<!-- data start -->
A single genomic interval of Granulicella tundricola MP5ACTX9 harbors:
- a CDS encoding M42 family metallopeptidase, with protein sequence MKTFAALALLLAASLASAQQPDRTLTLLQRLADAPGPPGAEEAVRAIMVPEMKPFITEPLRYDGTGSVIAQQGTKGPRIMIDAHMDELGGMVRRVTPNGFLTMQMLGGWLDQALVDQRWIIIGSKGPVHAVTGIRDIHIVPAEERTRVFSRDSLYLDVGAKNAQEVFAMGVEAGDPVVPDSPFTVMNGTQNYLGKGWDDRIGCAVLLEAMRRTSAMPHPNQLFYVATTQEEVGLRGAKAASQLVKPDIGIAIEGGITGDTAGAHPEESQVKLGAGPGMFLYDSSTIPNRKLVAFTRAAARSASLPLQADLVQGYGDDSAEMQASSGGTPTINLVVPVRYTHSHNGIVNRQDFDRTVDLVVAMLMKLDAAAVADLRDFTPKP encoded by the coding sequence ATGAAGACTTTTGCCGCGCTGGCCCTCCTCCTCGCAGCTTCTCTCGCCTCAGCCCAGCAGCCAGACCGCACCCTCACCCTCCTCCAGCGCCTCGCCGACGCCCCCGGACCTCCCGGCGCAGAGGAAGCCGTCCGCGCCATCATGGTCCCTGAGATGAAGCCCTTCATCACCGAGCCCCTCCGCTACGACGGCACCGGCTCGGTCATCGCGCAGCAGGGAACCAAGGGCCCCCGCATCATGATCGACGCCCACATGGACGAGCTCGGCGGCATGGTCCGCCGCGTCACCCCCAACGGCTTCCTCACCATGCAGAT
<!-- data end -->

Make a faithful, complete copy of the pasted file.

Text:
A single genomic interval of Granulicella tundricola MP5ACTX9 harbors:
- a CDS encoding M42 family metallopeptidase, with protein sequence MKTFAALALLLAASLASAQQPDRTLTLLQRLADAPGPPGAEEAVRAIMVPEMKPFITEPLRYDGTGSVIAQQGTKGPRIMIDAHMDELGGMVRRVTPNGFLTMQMLGGWLDQALVDQRWIIIGSKGPVHAVTGIRDIHIVPAEERTRVFSRDSLYLDVGAKNAQEVFAMGVEAGDPVVPDSPFTVMNGTQNYLGKGWDDRIGCAVLLEAMRRTSAMPHPNQLFYVATTQEEVGLRGAKAASQLVKPDIGIAIEGGITGDTAGAHPEESQVKLGAGPGMFLYDSSTIPNRKLVAFTRAAARSASLPLQADLVQGYGDDSAEMQASSGGTPTINLVVPVRYTHSHNGIVNRQDFDRTVDLVVAMLMKLDAAAVADLRDFTPKP encoded by the coding sequence ATGAAGACTTTTGCCGCGCTGGCCCTCCTCCTCGCAGCTTCTCTCGCCTCAGCCCAGCAGCCAGACCGCACCCTCACCCTCCTCCAGCGCCTCGCCGACGCCCCCGGACCTCCCGGCGCAGAGGAAGCCGTCCGCGCCATCATGGTCCCTGAGATGAAGCCCTTCATCACCGAGCCCCTCCGCTACGACGGCACCGGCTCGGTCATCGCGCAGCAGGGAACCAAGGGCCCCCGCATCATGATCGACGCCCACATGGACGAGCTCGGCGGCATGGTCCGCCGCGTCACCCCCAACGGCTTCCTCACCATGCAGAT